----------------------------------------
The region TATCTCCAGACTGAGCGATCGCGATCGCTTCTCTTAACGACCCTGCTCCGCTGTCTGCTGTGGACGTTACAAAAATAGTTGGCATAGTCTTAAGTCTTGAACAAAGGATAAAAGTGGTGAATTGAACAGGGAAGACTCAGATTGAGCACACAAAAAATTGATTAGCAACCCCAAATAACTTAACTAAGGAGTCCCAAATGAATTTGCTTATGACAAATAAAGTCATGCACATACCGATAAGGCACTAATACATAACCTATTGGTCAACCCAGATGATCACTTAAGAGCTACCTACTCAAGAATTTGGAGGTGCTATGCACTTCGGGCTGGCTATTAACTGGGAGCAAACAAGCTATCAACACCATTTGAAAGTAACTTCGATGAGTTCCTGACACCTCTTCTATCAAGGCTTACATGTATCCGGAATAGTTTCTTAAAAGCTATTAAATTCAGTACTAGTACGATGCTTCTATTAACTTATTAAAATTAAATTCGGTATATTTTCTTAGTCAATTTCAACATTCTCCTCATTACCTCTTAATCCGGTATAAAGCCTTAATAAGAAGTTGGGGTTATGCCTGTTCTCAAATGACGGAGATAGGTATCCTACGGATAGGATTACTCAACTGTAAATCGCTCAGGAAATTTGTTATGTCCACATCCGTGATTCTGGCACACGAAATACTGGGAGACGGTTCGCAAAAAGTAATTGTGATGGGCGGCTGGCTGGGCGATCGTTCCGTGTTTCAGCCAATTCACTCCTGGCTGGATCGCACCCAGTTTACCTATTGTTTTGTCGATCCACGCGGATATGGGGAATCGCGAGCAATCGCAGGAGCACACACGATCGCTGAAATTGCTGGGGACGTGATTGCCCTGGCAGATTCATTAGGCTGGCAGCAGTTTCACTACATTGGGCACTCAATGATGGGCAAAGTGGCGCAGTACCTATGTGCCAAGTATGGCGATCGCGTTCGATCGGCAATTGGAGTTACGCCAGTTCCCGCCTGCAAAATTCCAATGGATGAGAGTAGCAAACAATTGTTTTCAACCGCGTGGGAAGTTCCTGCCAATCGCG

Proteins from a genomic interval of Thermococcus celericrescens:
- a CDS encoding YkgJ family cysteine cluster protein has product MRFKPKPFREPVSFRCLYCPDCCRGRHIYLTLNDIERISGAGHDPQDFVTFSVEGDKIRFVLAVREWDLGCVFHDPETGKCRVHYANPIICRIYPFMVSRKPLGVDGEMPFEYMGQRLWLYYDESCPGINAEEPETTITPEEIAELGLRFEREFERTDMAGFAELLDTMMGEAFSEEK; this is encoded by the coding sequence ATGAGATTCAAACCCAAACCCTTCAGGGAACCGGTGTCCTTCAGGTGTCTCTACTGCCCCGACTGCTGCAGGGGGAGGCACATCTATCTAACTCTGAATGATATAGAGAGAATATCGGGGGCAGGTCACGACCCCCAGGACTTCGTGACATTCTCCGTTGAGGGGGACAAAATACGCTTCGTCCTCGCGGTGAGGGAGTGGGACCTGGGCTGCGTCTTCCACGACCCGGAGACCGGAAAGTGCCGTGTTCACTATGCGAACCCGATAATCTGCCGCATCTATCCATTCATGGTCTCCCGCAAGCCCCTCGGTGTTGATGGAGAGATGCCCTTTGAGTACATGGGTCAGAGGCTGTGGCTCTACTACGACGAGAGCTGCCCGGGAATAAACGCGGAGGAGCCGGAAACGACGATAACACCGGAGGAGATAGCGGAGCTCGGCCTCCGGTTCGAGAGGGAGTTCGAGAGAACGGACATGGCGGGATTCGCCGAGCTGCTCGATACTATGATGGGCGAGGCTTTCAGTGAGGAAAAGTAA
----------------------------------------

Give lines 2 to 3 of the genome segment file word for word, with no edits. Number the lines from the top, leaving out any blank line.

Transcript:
Proteins from a genomic interval of Thermococcus celericrescens:
- a CDS encoding YkgJ family cysteine cluster protein has product MRFKPKPFREPVSFRCLYCPDCCRGRHIYLTLNDIERISGAGHDPQDFVTFSVEGDKIRFVLAVREWDLGCVFHDPETGKCRVHYANPIICRIYPFMVSRKPLGVDGEMPFEYMGQRLWLYYDESCPGINAEEPETTITPEEIAELGLRFEREFERTDMAGFAELLDTMMGEAFSEEK; this is encoded by the coding sequence ATGAGATTCAAACCCAAACCCTTCAGGGAACCGGTGTCCTTCAGGTGTCTCTACTGCCCCGACTGCTGCAGGGGGAGGCACATCTATCTAACTCTGAATGATATAGAGAGAATATCGGGGGCAGGTCACGACCCCCAGGACTTCGTGACATTCTCCGTTGAGGGGGACAAAATACGCTTCGTCCTCGCGGTGAGGGAGTGGGACCTGGGCTGCGTCTTCCACGACCCGGAGACCGGAAAGTGCCGTGTTCACTATGCGAACCCGATAATCTGCCGCATCTATCCATTCATGGTCTCCCGCAAGCCCCTCGGTGTTGATGGAGAGATGCCCTTTGAGTACATGGGTCAGAGGCTGTGGCTCTACTACGACGAGAGCTGCCCGGGAATAAACGCGGAGGAGCCGGAAACGACGATAACACCGGAGGAGATAGCGGAGCTCGGCCTCCGGTTCGAGAGGGAGTTCGAGAGAACGGACATGGCGGGATTCGCCGAGCTGCTCGATACTATGATGGGCGAGGCTTTCAGTGAGGAAAAGTAA